As I write this post the winner of the 2020 Presidential election is still to be determined. But the war on drugs was one clear loser on Election Day. Voters in Arizona, Montana, New Jersey, and South Dakota approved ballot propositions legalizing recreational marijuana possession and sales. Voters also legalized marijuana for medicinal use in Mississippi and through a separate proposition in South Dakota.
Oregon voters struck an even greater blow against the drug war when they approved Measure 110, which decriminalizes possession of all drugs within the state’s borders. I wrote about Oregon’s drug decriminalization measure here.
This now makes a total of 35 states that have legalized marijuana for medicinal use, and 15 states plus the District of Columbia that have legalized marijuana for recreational use.
It is time for the Drug Enforcement Administration to remove marijuana from Schedule I of the Controlled Substances Act of 1972, where marijuana is classified along with such drugs as diacetyl‐morphine (heroin), lysergic acid diethylamide (LSD), and MDMA (“ecstasy”) as having “no currently accepted medical use in the United States, a lack of accepted safety for use under medical supervision, and a high potential for abuse.”
President Donald Trump’ position on federal legalization or decriminalization of marijuana has been unclear and inconsistent. And former Vice President Joe Biden is on record as opposing legalization, believing it to be a “gateway” to the use of harder and more dangerous drugs. But with states as diverse as Arizona, South Dakota, New Jersey, and Mississippi now embracing legalization, the dam may be about to burst.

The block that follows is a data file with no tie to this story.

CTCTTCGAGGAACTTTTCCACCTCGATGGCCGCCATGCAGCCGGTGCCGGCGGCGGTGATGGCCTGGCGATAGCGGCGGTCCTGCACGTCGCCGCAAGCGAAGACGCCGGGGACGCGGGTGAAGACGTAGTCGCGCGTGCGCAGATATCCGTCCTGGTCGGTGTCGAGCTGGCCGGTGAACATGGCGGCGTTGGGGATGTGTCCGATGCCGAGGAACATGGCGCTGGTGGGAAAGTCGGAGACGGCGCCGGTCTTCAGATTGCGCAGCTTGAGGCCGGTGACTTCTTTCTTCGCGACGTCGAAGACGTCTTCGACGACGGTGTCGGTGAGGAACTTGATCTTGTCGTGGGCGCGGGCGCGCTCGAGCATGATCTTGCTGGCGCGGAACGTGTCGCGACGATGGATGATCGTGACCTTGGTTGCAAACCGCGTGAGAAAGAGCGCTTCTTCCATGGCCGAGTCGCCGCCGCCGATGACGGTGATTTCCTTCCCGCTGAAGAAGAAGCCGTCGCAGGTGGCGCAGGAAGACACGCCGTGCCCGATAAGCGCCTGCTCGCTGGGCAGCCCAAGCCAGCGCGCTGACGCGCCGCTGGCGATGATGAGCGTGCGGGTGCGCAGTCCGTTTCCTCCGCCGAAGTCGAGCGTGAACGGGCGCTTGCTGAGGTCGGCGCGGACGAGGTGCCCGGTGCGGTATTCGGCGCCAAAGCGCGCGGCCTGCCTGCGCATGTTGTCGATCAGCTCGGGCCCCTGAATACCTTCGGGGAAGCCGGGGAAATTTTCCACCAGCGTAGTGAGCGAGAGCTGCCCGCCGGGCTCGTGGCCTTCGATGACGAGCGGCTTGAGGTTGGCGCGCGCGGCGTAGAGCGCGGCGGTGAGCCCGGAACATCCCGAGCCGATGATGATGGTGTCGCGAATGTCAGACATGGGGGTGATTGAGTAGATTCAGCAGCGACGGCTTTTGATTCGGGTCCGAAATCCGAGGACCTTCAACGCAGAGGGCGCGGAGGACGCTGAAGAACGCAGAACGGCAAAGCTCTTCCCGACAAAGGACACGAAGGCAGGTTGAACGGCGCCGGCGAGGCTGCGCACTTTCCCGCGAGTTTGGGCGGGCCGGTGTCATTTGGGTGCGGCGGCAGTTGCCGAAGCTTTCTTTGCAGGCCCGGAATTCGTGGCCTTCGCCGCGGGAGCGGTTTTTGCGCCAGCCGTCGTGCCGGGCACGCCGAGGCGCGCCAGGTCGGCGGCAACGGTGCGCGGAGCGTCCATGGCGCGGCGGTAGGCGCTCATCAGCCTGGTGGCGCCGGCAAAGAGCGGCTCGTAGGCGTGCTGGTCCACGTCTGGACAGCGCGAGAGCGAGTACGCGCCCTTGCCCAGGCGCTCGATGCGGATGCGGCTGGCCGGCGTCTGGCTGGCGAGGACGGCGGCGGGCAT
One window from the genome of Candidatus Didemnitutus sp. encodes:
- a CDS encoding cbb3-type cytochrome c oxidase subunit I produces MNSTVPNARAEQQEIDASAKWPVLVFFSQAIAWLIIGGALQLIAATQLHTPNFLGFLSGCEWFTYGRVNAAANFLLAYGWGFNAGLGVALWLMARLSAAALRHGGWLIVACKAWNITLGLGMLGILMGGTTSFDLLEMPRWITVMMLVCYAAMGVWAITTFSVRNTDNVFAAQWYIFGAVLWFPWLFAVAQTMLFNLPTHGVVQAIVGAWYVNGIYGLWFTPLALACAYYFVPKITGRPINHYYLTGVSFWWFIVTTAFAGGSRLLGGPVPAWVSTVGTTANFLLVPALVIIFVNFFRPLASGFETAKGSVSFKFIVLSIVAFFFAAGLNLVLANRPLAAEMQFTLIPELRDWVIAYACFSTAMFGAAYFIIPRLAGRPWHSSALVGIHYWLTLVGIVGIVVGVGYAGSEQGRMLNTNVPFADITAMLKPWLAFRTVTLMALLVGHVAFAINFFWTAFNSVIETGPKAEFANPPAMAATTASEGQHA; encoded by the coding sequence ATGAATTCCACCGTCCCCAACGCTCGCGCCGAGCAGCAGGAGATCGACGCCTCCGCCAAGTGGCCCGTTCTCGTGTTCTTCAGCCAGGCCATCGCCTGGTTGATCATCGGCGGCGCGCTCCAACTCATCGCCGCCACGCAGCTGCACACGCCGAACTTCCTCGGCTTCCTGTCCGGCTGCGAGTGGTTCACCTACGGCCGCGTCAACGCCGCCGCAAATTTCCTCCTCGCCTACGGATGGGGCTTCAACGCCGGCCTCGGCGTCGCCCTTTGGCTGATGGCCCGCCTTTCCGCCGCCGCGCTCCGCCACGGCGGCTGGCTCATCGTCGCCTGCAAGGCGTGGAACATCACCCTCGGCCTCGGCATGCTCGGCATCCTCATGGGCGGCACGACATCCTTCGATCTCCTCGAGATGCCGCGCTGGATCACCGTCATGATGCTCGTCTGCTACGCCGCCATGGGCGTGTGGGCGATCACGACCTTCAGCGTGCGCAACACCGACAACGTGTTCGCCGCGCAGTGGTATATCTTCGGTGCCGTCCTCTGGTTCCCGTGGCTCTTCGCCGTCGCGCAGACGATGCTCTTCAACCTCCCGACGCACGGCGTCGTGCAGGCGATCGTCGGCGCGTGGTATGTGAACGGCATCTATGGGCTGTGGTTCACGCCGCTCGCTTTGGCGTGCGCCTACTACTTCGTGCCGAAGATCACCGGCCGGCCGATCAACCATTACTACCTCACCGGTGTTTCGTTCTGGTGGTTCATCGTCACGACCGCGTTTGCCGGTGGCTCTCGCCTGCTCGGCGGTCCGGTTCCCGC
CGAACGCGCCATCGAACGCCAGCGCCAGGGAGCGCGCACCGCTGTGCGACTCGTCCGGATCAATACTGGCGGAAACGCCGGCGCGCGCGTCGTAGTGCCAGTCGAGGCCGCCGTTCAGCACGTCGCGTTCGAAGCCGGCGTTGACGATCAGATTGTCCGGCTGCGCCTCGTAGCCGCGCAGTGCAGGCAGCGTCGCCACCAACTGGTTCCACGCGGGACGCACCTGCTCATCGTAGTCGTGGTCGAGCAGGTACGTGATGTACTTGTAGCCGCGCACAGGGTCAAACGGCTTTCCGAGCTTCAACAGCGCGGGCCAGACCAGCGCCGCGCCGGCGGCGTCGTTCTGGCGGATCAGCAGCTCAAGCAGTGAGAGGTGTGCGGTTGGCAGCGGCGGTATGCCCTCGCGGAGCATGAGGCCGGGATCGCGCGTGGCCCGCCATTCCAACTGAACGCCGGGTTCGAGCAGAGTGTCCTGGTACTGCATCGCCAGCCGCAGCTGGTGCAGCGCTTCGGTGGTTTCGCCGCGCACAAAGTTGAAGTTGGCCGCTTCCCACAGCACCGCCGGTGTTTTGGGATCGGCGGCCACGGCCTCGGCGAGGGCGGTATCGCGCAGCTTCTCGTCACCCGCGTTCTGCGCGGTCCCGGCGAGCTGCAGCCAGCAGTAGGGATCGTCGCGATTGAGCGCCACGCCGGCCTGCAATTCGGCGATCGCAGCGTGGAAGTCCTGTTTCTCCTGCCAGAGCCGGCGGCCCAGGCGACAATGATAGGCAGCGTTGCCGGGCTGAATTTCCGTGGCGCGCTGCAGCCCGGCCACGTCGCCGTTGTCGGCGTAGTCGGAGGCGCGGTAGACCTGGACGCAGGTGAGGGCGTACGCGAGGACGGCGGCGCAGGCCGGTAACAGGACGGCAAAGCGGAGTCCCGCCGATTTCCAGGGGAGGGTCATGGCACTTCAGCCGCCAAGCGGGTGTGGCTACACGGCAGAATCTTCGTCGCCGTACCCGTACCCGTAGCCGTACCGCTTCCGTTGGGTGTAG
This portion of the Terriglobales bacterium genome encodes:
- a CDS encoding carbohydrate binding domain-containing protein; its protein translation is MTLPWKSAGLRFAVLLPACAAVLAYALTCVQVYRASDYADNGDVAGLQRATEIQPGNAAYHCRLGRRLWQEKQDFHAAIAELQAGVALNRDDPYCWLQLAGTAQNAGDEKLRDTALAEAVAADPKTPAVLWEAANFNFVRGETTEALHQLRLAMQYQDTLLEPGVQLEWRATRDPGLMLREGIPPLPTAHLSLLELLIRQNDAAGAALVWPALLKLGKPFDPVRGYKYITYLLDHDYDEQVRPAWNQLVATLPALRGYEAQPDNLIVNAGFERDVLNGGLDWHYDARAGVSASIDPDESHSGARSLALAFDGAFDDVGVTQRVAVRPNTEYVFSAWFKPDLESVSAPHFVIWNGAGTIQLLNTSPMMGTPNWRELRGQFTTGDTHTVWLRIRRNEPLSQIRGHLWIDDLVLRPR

In September the House of Representatives postponed a vote, until after the election, on the MORE (Marijuana Opportunity, Reinvestment, and Expungement) Act. Unfortunately, the bill doesn’t legalize marijuana federally. But it would remove marijuana from Schedule I, expunge prior criminal convictions related to marijuana, and provide access to capital for small marijuana businesses. It enjoys bipartisan support in the House. Once the dust from this election settles, perhaps the new additions to the list of states with legalized marijuana will re‐energize the movement in Congress to end federal marijuana prohibition. Hopefully, when it gets to his desk, the President, whoever he may be, will sign it into law.
The marijuana legalization movement began with a few states legalizing the plant for medicinal use. Momentum gradually built to the point where federal legalization is now a realistic possibility. Perhaps one day historians will say the movement to end America’s longest war—the cruel and futile war on drugs—began with the decriminalization of all drugs in the state of Oregon.